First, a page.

AS far as brutal self-assessments are concerned, Mike Jones’ acknowledgement of his company’s short-comings is as honest and as raw as they come.
Jones is CEO of Platinum Group Metals (PTM), a Toronto-listed firm that spent more than 15 years developing the Maseve platinum project before selling it last year for a knock down $70m to Royal Bafokeng Platinum (RBPlat), a transaction conducted amid significant business distress.
“We’re starting from scratch,” he said when asked how the investment community viewed PTM’s latest project, the Waterberg PGM project situated north of the northernmost part of the Bushveld Complex, home to vast swathes of the world’s platinum group metals.
Maseve didn’t work out. Between completing the feasibility on the project and production, the platinum price dropped to $900 per ounce from $1,500/oz. PTM wasn’t alone as most of South Africa’s platinum producers had the rug similarly pulled from under their feet. Anglo American Platinum (Amplats), for instance, shut or sold hundreds of thousands of ounces in PGM production over this period.
Unlike Amplats, however, PTM was a development company with no cash flow and $100m worth of debt. A flood of shares was issued to keep the liquidators at bay, and the share price was slaughtered. After having traded at a huge premium to other South African PGM stocks for years, it suffered a decline not well described in percentage terms: falling from $12/share in mid-2014 to 10 US cents today. Hence the emergency RBPlat deal.
“We’ve been through business hell and back,” said Jones, speaking to Miningmx on a chill July morning at the Hyatt Rosebank Hotel. “We fought like devils in Holy Water, but we can’t give up. You just can’t quit.” Now, however, with only $46m owing – to its main secured lender, Liberty Metals & Mining Holdings – the company is starting to gradually lift its head again.
According to Jones – a consummate marketer and pretty good dropper of quotable quotes – the Waterberg PGM project is a freak of geology. “It’s a rogue pulse of the Bushveld. It’s Bushveld, but it’s outside the geological block sitting somewhere between the South Africa and Zimbabwe craton. It’s where the Bushveld left South Africa”.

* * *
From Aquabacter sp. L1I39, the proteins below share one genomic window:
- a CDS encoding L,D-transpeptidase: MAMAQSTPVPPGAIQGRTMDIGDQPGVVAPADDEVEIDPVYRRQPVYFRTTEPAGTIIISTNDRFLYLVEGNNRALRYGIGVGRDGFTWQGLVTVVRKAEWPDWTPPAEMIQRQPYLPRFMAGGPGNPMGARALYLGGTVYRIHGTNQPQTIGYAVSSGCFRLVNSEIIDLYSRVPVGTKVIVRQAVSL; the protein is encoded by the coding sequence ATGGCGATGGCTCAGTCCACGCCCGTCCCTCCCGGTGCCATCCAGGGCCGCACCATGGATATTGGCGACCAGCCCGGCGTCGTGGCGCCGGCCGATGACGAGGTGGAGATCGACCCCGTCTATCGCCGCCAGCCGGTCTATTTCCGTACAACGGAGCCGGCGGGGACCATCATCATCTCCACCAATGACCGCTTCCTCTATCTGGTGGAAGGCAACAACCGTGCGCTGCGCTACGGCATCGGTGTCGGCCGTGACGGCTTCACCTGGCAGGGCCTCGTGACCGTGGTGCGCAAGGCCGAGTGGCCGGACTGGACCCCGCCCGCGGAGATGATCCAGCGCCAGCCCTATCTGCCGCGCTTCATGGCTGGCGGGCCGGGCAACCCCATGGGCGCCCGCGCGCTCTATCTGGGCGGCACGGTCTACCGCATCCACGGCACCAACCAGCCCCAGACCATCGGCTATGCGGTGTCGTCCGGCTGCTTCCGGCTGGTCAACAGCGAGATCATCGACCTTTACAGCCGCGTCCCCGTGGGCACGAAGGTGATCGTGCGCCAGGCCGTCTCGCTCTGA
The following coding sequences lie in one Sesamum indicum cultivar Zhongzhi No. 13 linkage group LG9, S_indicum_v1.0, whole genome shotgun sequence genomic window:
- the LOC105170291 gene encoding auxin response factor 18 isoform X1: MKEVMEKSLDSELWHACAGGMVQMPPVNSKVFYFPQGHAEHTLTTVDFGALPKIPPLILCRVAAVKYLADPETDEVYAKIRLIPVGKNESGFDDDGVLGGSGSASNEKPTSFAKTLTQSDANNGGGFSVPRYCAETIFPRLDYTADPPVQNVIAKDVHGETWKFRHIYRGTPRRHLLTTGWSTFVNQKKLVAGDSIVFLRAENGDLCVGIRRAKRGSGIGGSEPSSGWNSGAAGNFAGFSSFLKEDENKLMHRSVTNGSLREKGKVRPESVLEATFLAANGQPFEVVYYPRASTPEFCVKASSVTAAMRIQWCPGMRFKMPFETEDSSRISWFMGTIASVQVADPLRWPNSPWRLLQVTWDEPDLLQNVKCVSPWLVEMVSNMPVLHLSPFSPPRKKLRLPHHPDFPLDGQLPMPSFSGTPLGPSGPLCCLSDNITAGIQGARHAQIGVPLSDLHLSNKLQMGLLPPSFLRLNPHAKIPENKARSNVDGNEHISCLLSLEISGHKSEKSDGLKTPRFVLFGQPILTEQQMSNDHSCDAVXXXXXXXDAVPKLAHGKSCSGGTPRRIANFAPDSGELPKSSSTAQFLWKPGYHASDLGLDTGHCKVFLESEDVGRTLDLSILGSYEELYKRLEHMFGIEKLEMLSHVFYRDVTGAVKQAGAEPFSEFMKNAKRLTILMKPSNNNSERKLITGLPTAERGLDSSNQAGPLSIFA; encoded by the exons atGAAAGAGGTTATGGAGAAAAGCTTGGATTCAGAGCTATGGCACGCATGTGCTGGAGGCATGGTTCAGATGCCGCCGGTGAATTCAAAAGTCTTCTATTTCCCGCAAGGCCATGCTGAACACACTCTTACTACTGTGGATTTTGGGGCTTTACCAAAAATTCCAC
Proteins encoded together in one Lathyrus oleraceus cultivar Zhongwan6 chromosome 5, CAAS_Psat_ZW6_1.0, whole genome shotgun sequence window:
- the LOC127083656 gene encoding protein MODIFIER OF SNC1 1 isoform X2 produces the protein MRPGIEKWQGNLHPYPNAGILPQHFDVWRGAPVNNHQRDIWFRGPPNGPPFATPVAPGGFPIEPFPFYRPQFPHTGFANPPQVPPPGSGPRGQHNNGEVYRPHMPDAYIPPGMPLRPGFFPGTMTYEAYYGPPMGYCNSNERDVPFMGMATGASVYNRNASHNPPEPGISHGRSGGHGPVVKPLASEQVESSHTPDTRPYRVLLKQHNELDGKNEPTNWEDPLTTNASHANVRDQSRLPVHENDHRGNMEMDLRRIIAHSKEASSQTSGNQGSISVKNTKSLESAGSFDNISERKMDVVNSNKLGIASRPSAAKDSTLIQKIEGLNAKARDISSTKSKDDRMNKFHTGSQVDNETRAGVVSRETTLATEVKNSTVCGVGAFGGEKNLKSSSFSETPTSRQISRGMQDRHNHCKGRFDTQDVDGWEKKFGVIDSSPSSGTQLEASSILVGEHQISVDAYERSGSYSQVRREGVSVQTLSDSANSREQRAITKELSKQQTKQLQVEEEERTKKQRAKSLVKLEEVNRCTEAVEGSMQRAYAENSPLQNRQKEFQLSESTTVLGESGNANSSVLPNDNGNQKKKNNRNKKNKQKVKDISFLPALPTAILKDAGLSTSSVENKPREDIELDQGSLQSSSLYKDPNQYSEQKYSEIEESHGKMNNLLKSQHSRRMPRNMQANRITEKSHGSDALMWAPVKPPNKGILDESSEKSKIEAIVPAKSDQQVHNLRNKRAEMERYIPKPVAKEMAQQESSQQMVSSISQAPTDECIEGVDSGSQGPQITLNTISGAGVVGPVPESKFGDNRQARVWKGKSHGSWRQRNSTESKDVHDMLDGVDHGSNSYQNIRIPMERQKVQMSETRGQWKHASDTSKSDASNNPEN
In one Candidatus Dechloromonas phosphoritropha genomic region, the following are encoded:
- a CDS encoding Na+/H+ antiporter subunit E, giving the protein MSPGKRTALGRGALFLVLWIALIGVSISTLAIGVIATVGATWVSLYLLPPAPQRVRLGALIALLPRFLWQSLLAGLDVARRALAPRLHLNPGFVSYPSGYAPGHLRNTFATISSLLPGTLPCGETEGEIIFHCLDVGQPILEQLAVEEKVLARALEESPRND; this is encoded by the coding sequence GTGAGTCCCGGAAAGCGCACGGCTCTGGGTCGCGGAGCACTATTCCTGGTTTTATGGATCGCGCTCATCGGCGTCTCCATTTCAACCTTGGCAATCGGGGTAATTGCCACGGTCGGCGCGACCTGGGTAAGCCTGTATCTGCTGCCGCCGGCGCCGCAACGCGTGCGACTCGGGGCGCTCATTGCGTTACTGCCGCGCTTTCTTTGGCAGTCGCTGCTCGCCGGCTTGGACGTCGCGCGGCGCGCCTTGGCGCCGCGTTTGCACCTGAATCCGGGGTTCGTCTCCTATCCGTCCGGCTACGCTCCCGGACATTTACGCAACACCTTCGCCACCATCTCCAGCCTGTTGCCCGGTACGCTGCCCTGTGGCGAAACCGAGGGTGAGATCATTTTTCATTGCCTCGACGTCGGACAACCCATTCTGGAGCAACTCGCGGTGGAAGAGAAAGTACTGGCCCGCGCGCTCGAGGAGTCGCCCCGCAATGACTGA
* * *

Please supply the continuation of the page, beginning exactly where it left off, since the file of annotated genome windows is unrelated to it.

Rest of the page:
In practical terms, this means none of the normal economic assumptions applied to PGM development projects can be made about it. The gold by-products are high, the base metal by-products and constitution of the PGMs are such that smelting in a conventional plant will be seamless while delivering high palladium content.
In terms of project economics, Waterberg PGM project will yield 4E [element] ounce production per worker of 17.9 oz a month. This compares to 2.1 oz per worker per month at Impala Platinum’s (Implats’) Lease Area, a complex of shafts located near Rustenburg. It’s perhaps this kind of metric that convinced Implats CEO, Nico Muller, to take the plunge and last year invest in a 15% stake in Waterberg JV Resources for $30m.
As part of the transaction, Implats has also acquired an option for a $166m acquisition in which it will take a 50.02% control of the project. It also has first refusal for a concentrate offtake. According to the deal, Implats has until October 2019 to make its mind up. Muller may well look to exercise control as a radical restructuring of Implats’ Lease Area is in the offing which will seriously reduce the firm’s footprint.
Jones’ view is that having run with PGM projects for 18 years, supported by his long-standing business partner, Frank Hallam, there may be an appetite for simply cashing out. “I’m in no hurry to exit as the net present value of the company’s assets and the share price don’t correlate, but we’re open to any transaction,” he says.
“I don’t believe in preset decisions. I think this should be set by math. But shareholders have been through a rough ride and we think there’s a good opportunity for shareholders to be rewarded, and by more than the losses they suffered a Maseve,” he says.